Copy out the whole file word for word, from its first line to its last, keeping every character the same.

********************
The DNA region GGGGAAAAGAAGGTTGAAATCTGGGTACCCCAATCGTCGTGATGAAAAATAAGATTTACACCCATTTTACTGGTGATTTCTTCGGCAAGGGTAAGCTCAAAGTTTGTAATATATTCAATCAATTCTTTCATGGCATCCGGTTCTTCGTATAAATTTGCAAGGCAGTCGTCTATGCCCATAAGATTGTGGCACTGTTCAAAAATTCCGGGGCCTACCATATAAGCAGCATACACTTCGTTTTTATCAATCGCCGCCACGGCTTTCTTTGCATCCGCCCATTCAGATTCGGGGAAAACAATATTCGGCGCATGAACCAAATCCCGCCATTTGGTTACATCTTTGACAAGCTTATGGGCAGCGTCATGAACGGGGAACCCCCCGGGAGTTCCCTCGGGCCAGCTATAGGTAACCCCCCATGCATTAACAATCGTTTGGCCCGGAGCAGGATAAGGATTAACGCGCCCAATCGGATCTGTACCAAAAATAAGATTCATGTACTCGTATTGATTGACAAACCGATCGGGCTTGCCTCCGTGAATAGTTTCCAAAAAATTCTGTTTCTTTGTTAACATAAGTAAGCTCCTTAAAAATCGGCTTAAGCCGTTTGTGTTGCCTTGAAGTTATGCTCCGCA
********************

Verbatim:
The DNA region GGGGAAAAGAAGGTTGAAATCTGGGTACCCCAATCGTCGTGATGAAAAATAAGATTTACACCCATTTTACTGGTGATTTCTTCGGCAAGGGTAAGCTCAAAGTTTGTAATATATTCAATCAATTCTTTCATGGCATCCGGTTCTTCGTATAAATTTGCAAGGCAGTCGTCTATGCCCATAAGATTGTGGCACTGTTCAAAAATTCCGGGGCCTACCATATAAGCAGCATACACTTCGTTTTTATCAATCGCCGCCACGGCTTTCTTTGCATCCGCCCATTCAGATTCGGGGAAAACAATATTCGGCGCATGAACCAAATCCCGCCATTTGGTTACATCTTTGACAAGCTTATGGGCAGCGTCATGAACGGGGAACCCCCCGGGAGTTCCCTCGGGCCAGCTATAGGTAACCCCCCATGCATTAACAATCGTTTGGCCCGGAGCAGGATAAGGATTAACGCGCCCAATCGGATCTGTACCAAAAATAAGATTCATGTACTCGTATTGATTGACAAACCGATCGGGCTTGCCTCCGTGAATAGTTTCCAAAAAATTCTGTTTCTTTGTTAACATAAGTAAGCTCCTTAAAAATCGGCTTAAGCCGTTTGTGTTGCCTTGAAGTTATGCTCCGCA